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What Was Particular to the Timing of the Russian Revolution of Fe...

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What Was Particular to the Timing of the Russian Revolution of February/March 1917?

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  • September 2008
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“What was particular to the timing of the Russian revolution of February/March 1917?”

The Russian revolution of February/March 1917 changed the course of history. It abolished a ruling system centuries of years old and destroyed its social hierarchy. Through a combination of historical events the revolution appeared enviable. The peasants were brutally oppressed; the image of autocracy in their eyes had been undermined. The ruling tsar that comes to power is incapable of instigating change despite its dire need. Furthermore a civil uprising in 1905 had been mishandled by the tsar, resulting in bloodshed and resentment from the people. Meanwhile the casualties arising First World War was taking a heavy toll on the tsar’s reputation. All of these events contributed to the rise of the civilians and the revolution.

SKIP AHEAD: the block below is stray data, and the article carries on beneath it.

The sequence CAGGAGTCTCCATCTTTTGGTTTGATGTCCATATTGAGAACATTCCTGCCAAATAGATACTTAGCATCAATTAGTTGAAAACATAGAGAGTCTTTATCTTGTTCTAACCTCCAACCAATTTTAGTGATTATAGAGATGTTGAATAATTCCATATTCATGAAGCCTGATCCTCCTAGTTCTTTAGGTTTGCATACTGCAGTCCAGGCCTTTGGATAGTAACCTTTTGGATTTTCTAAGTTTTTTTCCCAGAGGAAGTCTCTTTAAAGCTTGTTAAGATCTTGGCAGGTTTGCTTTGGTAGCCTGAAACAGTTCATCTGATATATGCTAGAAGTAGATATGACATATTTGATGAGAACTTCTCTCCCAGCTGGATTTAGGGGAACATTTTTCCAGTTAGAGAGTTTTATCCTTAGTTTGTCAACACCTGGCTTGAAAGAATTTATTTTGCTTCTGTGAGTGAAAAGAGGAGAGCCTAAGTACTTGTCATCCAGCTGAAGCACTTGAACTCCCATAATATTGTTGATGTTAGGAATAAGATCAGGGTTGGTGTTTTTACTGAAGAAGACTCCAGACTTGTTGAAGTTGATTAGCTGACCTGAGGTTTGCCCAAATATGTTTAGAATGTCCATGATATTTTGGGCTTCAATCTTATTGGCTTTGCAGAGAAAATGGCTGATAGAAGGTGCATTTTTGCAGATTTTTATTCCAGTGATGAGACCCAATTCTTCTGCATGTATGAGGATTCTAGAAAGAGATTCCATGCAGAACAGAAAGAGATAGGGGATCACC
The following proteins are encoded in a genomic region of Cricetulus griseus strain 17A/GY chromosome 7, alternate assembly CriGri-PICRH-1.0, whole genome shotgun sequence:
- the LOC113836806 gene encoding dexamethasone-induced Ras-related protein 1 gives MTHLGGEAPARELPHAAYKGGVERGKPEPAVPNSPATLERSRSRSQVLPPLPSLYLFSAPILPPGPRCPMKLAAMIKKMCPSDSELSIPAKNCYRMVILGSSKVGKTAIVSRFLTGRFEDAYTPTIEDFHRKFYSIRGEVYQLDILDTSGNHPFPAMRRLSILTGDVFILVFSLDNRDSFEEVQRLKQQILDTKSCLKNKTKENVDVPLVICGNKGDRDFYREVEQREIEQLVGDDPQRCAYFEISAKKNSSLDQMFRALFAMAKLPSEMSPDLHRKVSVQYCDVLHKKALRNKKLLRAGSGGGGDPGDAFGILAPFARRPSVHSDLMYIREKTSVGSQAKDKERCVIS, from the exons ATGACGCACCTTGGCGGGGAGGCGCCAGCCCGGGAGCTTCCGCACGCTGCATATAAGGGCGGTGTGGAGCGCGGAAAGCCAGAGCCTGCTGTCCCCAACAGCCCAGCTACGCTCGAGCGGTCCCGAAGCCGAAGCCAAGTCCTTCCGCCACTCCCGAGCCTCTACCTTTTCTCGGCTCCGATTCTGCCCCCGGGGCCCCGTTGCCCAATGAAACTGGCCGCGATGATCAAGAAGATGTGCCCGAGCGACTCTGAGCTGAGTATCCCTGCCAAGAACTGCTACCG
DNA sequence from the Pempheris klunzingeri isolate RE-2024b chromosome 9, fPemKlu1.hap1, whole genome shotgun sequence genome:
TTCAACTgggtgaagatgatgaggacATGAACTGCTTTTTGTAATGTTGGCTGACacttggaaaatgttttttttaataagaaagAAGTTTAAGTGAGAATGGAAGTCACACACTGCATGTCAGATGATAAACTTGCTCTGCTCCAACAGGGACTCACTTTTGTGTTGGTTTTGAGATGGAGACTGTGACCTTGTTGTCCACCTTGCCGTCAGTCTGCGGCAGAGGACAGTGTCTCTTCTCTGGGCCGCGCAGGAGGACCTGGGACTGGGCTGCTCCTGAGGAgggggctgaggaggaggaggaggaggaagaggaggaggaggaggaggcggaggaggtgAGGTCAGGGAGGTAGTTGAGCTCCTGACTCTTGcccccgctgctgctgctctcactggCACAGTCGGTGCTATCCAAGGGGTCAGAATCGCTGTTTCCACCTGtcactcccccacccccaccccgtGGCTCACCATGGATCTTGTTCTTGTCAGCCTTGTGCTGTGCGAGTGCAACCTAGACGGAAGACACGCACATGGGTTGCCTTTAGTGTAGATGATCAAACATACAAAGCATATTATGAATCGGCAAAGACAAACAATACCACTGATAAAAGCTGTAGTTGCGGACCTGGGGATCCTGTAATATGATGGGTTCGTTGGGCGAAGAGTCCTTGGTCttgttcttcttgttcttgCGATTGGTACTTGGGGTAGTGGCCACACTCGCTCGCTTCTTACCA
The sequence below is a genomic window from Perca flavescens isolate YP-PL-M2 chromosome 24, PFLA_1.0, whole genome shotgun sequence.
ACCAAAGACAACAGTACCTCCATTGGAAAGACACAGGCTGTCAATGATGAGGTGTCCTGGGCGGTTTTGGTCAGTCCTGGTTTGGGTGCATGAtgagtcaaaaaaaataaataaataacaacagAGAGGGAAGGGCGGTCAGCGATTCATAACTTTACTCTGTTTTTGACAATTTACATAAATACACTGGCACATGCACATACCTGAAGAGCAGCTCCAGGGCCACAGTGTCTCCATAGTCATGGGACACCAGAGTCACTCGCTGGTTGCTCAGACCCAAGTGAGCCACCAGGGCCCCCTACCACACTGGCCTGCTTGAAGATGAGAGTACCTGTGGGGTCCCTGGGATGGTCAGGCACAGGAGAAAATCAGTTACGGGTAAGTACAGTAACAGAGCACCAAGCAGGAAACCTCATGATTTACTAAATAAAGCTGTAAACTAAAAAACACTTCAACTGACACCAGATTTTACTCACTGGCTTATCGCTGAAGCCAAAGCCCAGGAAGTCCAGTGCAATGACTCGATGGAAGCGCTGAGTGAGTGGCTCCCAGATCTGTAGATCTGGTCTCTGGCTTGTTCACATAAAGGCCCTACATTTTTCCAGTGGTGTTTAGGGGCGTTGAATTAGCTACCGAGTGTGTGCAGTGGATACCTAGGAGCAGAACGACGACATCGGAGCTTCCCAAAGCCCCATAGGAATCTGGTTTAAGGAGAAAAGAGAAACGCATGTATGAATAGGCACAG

Russia changed in many ways under the rule of Alexander II. It was during his reign the seeds of revolution were planted. Alex II had foreseen the need for change in Russian society including a lessening the iron rule of the Tsar. In 1861 after several years of contemplation the decision was made to free the surfs from their masters. However in spite of this “freedom” the surfs were never actually independent, rather they were overwhelmed with debts that could never be repaid for attempting to build their own establishment. The attempt for liberation proved to be ineffective and the peasants were still economically tied to the land. The peasants felt cheated of true liberation and although they continued to follow the Tsar’s rule they had been shown that it was not an absolute one, this created a desire for effective change to the state of presents in Russian society. The freedom of the surfs also brought with it new class division, some former surfs were able to rise above poverty. This group were named ‘kulaks’ or more appropriately ‘eater of the Mir’ as they appallingly abused their power over the commune of peasants. Furthermore the Tsars...

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